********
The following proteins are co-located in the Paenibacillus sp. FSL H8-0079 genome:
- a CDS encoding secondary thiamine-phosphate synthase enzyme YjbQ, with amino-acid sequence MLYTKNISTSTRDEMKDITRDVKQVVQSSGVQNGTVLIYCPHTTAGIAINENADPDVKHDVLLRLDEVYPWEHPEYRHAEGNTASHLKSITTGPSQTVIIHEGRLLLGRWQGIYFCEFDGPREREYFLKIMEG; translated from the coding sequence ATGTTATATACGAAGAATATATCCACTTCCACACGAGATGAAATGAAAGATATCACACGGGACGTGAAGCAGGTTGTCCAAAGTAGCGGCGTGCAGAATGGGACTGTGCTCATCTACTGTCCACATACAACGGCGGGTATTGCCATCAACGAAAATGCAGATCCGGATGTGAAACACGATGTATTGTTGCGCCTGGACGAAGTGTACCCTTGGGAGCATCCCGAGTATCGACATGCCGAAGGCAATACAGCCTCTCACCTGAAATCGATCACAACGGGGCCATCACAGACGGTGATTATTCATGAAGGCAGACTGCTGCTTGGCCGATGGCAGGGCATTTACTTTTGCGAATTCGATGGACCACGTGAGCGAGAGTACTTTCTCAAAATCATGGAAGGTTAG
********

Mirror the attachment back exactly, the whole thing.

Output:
The following proteins are co-located in the Paenibacillus sp. FSL H8-0079 genome:
- a CDS encoding secondary thiamine-phosphate synthase enzyme YjbQ, with amino-acid sequence MLYTKNISTSTRDEMKDITRDVKQVVQSSGVQNGTVLIYCPHTTAGIAINENADPDVKHDVLLRLDEVYPWEHPEYRHAEGNTASHLKSITTGPSQTVIIHEGRLLLGRWQGIYFCEFDGPREREYFLKIMEG; translated from the coding sequence ATGTTATATACGAAGAATATATCCACTTCCACACGAGATGAAATGAAAGATATCACACGGGACGTGAAGCAGGTTGTCCAAAGTAGCGGCGTGCAGAATGGGACTGTGCTCATCTACTGTCCACATACAACGGCGGGTATTGCCATCAACGAAAATGCAGATCCGGATGTGAAACACGATGTATTGTTGCGCCTGGACGAAGTGTACCCTTGGGAGCATCCCGAGTATCGACATGCCGAAGGCAATACAGCCTCTCACCTGAAATCGATCACAACGGGGCCATCACAGACGGTGATTATTCATGAAGGCAGACTGCTGCTTGGCCGATGGCAGGGCATTTACTTTTGCGAATTCGATGGACCACGTGAGCGAGAGTACTTTCTCAAAATCATGGAAGGTTAG